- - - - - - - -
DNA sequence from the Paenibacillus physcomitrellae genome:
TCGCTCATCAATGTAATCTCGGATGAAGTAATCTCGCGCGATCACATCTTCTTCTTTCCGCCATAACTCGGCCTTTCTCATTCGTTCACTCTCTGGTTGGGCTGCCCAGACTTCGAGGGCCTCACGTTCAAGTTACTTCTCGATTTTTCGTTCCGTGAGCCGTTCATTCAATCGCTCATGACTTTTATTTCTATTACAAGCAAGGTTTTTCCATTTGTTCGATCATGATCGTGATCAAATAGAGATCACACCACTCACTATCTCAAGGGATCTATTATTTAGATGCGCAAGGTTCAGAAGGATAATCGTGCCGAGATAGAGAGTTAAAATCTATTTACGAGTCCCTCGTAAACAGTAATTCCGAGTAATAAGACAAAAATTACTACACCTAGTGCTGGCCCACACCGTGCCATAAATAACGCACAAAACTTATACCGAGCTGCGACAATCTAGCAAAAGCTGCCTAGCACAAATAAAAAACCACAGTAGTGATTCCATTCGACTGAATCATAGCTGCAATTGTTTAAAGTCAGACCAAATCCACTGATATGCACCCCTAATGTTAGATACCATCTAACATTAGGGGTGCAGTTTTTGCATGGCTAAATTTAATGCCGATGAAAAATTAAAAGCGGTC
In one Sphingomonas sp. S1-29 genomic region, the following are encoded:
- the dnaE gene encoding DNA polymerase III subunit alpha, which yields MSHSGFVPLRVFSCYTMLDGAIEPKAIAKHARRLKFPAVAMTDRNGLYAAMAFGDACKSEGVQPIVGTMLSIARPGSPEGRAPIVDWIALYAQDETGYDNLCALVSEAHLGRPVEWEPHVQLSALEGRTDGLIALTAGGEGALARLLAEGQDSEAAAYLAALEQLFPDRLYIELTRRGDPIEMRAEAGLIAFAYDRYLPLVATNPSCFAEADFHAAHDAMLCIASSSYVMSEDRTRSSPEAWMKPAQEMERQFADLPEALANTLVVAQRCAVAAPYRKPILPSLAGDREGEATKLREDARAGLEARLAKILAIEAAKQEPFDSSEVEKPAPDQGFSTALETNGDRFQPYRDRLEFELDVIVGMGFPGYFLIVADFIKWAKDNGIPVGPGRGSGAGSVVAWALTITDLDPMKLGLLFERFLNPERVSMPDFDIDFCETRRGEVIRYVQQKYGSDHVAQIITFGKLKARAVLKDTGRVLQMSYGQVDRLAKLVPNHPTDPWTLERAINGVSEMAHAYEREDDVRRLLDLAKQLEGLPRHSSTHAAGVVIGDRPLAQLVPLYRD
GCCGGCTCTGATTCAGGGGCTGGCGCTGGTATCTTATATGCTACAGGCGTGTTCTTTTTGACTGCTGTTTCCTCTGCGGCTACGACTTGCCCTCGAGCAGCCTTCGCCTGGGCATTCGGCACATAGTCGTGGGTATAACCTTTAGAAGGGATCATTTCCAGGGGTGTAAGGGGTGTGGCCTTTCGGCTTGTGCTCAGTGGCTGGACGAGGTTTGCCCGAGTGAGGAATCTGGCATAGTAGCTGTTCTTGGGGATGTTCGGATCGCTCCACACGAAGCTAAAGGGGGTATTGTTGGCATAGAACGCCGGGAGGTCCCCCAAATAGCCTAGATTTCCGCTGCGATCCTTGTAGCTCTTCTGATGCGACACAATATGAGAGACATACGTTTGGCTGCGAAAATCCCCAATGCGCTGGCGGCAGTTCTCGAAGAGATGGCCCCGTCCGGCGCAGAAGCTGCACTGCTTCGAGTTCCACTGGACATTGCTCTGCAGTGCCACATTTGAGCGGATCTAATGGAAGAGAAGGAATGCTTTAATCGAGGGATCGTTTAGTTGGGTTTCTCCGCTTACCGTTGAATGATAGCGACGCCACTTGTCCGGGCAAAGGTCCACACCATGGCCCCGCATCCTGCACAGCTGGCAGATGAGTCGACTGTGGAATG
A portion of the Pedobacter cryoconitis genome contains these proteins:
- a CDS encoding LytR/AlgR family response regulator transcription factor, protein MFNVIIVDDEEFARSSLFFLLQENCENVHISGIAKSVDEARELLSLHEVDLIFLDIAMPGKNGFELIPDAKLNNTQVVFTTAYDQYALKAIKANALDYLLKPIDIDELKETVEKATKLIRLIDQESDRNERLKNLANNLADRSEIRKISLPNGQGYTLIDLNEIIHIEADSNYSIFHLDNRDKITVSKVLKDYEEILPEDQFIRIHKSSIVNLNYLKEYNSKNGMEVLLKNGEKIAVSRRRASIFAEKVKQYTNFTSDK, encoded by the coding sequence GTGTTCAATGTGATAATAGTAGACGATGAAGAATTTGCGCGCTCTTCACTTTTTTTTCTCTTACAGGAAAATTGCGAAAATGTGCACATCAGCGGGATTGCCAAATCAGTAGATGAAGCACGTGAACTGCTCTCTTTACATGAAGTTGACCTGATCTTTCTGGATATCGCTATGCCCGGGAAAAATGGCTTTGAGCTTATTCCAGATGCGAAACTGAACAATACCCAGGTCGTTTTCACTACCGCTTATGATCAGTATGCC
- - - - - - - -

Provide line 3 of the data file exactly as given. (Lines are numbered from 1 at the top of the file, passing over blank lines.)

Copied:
In one Sphingomonas sp. S1-29 genomic region, the following are encoded: